Speaking of ‘maters, small quantities can be found from select vendors now, and more are certainly on the way. In fact, a downright deluge of heirlooms isn’t far off. Of course, that’s not all: Also look for new potatoes, carrots, celery, cucumbers, garlic, herbs, mushrooms, peppers, and so much more. If you’re craving it or need it for a recipe, Asheville’s tailgate markets have got it now.

Stay up-to-date about what’s fresh each week via ASAP’s community site fromhere.org; you can even sign up for their emails and get the updates sent right to your inbox.

Local Food News

Have you heard? After three-and-a-half years in the parking lot of the Asheville Chamber of Commerce, Montford Farmers Market has moved to the RAD, specifically the All Souls Pizza lot at 175 Clingman Avenue. The market is still every Wednesday, and hours remain 2-6 pm. The name, however, has changed (fittingly!) to River Arts District Farmers Market. Mark your calendars for their on-site Grand Opening Celebration, July 9 from 2 until 10 pm.

There’s also news out of Asheville City Market, which sits just on the edge of the river corridor at 161 South Charlotte Street. They’ve launched their City Market Shopper Program. Sign up, and a membership card grants you access to market specials and prizes.

Location, Location, Location

The RAD is also home to the super-new Pink Dog Tailgate Market at 342 Depot Street, which aims to bring farm-fresh food to the area as well as sell art from the district’s working artists. If you want to shop close to the river, be sure to visit West Asheville Tailgate Market, which is a stone’s throw from the RAD at 718 Haywood Road.

For a complete list of WNC farmers markets, visit ASAP’s online Local Food Guide. And be sure to browse our guide to locations other than tailgates offering food, drink, and fun!

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Chatting Cocktails with King Daddy’s (Recipe Included)

King Daddy's Sorghum Old Fashioned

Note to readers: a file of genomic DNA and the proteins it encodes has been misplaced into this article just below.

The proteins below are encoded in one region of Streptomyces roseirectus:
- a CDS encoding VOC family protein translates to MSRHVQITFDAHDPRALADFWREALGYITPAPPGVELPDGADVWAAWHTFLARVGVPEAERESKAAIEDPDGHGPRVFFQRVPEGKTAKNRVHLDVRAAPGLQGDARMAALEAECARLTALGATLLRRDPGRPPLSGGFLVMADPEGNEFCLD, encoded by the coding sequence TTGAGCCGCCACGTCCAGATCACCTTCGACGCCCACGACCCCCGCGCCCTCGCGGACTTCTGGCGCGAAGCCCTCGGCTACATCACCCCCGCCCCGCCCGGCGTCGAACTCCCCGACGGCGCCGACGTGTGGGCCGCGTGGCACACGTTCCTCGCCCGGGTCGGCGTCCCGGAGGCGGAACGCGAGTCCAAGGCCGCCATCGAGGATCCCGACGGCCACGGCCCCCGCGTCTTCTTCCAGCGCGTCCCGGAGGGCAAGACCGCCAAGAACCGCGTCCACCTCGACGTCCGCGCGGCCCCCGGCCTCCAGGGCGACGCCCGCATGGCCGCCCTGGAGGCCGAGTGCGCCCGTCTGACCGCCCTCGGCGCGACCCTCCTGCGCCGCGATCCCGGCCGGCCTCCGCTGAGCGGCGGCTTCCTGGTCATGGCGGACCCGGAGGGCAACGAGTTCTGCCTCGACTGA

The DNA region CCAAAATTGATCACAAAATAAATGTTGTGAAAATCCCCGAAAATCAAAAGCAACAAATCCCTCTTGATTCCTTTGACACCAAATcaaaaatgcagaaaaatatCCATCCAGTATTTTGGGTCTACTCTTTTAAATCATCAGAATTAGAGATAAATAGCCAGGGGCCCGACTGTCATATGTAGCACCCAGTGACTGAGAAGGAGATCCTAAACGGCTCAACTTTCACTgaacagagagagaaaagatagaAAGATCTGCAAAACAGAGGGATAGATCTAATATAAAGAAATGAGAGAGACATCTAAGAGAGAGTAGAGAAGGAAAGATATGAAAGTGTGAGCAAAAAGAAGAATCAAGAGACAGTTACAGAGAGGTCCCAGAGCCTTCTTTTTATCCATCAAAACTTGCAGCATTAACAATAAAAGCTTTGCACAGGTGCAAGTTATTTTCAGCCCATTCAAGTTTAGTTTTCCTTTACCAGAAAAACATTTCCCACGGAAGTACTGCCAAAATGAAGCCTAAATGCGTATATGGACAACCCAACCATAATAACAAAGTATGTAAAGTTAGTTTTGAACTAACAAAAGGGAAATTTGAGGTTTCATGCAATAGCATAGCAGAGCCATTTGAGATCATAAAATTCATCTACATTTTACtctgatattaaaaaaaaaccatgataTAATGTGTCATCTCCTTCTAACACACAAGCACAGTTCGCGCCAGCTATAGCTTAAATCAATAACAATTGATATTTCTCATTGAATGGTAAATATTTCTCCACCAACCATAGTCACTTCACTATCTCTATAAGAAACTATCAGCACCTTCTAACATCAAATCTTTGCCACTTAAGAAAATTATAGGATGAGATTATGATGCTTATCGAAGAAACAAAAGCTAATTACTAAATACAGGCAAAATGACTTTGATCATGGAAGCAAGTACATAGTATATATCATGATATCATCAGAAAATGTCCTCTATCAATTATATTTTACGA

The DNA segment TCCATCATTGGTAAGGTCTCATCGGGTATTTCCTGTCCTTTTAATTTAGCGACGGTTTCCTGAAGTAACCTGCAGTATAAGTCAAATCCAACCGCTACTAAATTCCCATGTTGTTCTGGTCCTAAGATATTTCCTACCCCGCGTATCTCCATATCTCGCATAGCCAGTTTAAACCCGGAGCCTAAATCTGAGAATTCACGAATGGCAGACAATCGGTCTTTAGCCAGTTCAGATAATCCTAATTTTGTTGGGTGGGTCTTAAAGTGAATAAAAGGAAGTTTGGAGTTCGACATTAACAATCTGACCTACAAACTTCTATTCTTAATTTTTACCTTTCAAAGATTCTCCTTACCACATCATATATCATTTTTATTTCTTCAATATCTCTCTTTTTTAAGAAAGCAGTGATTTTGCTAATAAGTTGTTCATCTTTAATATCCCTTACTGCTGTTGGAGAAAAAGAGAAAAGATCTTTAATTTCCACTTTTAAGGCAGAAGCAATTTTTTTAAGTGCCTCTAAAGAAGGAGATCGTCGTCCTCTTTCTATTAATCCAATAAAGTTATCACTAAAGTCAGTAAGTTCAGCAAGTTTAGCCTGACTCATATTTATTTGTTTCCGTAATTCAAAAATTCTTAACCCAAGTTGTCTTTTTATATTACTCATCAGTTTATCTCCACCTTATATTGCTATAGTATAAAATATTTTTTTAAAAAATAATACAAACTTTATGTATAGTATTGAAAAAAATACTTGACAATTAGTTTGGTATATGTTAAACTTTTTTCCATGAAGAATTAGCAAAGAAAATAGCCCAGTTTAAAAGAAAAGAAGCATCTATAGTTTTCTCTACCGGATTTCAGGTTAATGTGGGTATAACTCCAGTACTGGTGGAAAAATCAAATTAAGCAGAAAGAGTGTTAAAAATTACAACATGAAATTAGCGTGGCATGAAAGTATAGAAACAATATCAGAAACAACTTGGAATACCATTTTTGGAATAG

This town is, as you undoubtedly know, a great place to order up a round of local beers—from saisons to stouts. But don’t count out its cocktails. Case in point: the badass bar menu from the newly opened King Daddy’s Chicken and Waffle, a stone’s throw from the river on Haywood Road in West Asheville.

Front-of-house manager and drink dreamer-upper Clint Thorman recently let us pick his brain about the restaurant’s cocktail choices. “My goal with the drink list was to be simple, not intimidating at all, and to definitely draw from the classics,” he shared—many of their recipes date back to the 1800s.

Focusing on the classics, he hopes, will keep folks happy with what they’re served. “Too often you pay $12 or more for something that ends up being disappointing for the price,” he said, citing the over-the-top direction the craft cocktail/mixology movement appears to be heading. To make the standards, bartenders use only fresh, quality ingredients: fresh-squeezed juices and no sour mix.

Serving Up Asheville

It was especially important to Clint when designing the list that the drinks “get along with the food.” That’s why there are options like Milk Punch (a milk-based brandy concoction favored in New Orleans as a hangover cure) and other breakfast-friendly and Southern-leaning beverages, like those made with orange and grapefruit juice, coffee, sweet tea, and sorghum (more on the sweet syrup in a minute).

But it was equally imperative to him and owners Julie and John Stehling—the folks behind downtown’s Early Girl Eatery—that the offerings represent home: Asheville. Order up their Knickerbocker, a raspberry rum drink made with raspberry syrup from legendary local berry grower and jam maker Imladris Farm. Also try their Stone Fence, a mix of rum and hard cider from Asheville’s Noble Cider, which is made with local apples.

Menu Musts

The chicken and waffles are all a la carte at King Daddy’s, so you can have fun mixing and matching. If you go for the traditional combo of a Belgian waffle with fried chicken, Clint suggests you pair it with one of their six sparkling wine cocktails.

And don’t miss the Sorghum Old-Fashioned, a Southern twist on the staple—it’s quickly becoming their best seller. Find the recipe below to make at home.

PS:If you’re out and about sampling Asheville’s cocktail culture at other bars and eateries, Clint passed along some words of wisdom: “Dive right in!” Don’t be afraid of combinations that seem like they might not work. In cocktails, unusual often leads to just right.

PPS:The above links for King Daddy’s take you to their website and online bar menu; you can also find them on Facebook.

King Daddy’s Sorghum Old-Fashioned
Recipe courtesy of Clint Thorman

Ingredients:
2 ounces of bourbon (like Evan Williams)
1 bar spoon (or teaspoon) of sorghum syrup
2 dashes of Angostura bitters
Lemon twist

Instructions:
Stir together the first three ingredients. Serve with ice, and garnish with the lemon twist!